The youngsters which were born to experienced mother ‘Tilly’ were individually assessed, weighed, vaccinated and their sex determined by Perth Zoo Veterinarian Katja Geschke.
Senior Keeper, Becky Thomasson, said: “Since their birth in November 2014, we’ve taken a hands off approach but it’s important to give each of the new arrivals a veterinary examination.”
“It gives us a chance to get a close-up look at their body condition and also work out how many new little boys or girls we have!”
The Keepers have been monitoring the development of the meerkat babies closely and have been delighted to see them starting to eat solids.
“The adults have been sharing bits of their food and we’ve seen them attempting to catch crickets and insects. We expect them to be fully weaned within the next few weeks. ”
Tilly has successfully raised four litters and is a very casual mum, which has resulted in some inquisitive and confident offspring.
“They’ve also been delighting visitors by standing on their hind legs and trying to assist the adults with sentry duty, a behaviour that meerkats are famous for.”“The youngsters are starting to explore further afield from their mother and attentive uncles, and love to wander off and forage together.”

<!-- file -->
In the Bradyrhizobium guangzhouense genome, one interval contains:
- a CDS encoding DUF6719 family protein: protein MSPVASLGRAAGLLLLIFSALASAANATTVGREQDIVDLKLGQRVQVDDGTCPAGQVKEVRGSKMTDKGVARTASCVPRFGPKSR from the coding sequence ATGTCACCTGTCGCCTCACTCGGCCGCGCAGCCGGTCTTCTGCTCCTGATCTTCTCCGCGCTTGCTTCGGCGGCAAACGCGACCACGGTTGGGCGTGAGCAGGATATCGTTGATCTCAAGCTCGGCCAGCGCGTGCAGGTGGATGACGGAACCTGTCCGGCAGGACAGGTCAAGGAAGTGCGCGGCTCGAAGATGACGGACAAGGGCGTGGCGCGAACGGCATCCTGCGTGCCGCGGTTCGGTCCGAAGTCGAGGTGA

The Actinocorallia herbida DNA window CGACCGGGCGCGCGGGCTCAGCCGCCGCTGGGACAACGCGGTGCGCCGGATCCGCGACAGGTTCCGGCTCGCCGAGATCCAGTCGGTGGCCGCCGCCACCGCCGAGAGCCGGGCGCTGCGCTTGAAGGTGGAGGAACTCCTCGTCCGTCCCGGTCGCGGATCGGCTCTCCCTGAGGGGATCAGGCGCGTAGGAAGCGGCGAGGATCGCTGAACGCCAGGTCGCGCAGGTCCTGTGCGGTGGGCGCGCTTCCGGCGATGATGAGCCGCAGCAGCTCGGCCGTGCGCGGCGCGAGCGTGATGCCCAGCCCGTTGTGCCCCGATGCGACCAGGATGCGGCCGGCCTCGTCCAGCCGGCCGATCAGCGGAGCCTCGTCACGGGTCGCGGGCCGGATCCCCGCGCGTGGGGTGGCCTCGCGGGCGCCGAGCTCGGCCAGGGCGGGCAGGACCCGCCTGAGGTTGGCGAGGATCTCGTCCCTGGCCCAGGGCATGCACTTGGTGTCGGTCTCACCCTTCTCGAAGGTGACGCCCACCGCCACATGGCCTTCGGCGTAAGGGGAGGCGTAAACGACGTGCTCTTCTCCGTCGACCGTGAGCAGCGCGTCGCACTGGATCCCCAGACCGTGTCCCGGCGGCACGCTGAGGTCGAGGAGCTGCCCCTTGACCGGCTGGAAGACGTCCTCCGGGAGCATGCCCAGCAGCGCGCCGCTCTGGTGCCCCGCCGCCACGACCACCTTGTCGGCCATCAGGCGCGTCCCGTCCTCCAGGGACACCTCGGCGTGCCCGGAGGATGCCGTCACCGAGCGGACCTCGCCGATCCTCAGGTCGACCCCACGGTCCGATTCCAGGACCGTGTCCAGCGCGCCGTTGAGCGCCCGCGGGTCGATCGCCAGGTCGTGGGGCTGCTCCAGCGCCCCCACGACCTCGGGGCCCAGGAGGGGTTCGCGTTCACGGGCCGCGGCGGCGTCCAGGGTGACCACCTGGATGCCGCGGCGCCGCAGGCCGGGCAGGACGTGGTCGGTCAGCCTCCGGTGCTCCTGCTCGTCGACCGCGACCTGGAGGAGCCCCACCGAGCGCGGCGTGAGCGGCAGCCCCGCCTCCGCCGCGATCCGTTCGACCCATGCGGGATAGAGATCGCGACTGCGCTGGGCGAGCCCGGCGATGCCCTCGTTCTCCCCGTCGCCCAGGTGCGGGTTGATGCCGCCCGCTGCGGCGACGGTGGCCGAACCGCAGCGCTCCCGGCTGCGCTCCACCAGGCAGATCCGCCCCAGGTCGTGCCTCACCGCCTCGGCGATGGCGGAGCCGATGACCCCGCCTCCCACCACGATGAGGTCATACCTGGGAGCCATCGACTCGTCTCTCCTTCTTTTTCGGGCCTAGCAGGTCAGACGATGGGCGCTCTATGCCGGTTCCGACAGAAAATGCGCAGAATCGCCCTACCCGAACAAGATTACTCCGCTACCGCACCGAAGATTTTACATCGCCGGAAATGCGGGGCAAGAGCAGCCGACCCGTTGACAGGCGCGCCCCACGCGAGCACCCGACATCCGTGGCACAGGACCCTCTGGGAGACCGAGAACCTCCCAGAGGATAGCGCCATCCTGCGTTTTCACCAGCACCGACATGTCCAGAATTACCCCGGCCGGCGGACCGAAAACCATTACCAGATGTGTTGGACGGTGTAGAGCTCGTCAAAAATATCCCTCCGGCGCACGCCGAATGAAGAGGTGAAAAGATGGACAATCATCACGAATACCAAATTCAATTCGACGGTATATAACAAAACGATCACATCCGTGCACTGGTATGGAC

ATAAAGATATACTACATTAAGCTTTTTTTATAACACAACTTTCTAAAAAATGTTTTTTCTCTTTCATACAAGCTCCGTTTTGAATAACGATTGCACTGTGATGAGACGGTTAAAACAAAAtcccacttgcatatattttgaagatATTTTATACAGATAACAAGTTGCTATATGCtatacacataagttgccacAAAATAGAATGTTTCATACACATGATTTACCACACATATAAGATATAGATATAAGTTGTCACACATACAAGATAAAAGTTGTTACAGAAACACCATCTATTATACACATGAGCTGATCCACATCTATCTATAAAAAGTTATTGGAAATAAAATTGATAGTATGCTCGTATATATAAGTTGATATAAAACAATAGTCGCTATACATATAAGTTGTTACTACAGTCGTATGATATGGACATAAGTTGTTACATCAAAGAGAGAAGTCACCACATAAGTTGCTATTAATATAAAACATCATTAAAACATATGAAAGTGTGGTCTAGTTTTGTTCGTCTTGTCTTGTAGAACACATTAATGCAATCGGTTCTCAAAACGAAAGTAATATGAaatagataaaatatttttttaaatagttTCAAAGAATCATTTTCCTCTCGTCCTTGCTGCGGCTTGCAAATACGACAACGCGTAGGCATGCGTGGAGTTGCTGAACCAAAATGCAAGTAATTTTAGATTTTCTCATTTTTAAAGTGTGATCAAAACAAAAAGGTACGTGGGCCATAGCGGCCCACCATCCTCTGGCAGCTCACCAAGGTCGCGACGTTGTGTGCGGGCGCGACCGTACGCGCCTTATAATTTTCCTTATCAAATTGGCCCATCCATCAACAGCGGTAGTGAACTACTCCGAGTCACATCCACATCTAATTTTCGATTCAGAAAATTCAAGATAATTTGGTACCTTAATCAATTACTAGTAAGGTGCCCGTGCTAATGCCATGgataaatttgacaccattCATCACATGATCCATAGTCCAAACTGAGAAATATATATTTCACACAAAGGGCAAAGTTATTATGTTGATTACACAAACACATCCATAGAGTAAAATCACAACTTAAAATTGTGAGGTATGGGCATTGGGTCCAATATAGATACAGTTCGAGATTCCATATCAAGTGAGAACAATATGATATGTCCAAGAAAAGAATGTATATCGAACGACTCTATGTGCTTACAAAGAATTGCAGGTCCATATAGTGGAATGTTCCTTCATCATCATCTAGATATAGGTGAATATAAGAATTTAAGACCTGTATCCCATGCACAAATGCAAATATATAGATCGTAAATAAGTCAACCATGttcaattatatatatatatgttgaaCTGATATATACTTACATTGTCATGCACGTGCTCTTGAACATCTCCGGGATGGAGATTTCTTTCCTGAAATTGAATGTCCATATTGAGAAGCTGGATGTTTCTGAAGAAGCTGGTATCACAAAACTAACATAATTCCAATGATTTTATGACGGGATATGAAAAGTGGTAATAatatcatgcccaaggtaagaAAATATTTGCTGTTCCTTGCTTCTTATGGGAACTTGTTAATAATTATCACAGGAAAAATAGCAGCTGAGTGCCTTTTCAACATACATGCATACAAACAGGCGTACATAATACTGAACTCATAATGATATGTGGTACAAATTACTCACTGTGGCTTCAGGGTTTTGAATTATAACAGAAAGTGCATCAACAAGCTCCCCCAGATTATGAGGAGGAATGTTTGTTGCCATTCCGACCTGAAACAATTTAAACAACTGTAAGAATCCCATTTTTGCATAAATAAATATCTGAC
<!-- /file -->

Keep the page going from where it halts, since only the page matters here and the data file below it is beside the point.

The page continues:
Perth Zoo is part of the regional breeding program for meerkats, ensuring a future for the species in case numbers were to collapse in the wild.
Meerkats are native to southern Africa and can be found in the Kalahari Dessert. They have adapted to living in very harsh conditions and climates, with little food, water and many predators. They have ears that can close in the event of a sandstorm and dark patches around their eyes to lessen the dessert glare like sunglasses.
Contact: Danielle Henry, Perth Zoo Media Manager
Ph: 08 9474 0383 M: 0438 950 643 E: email@example.com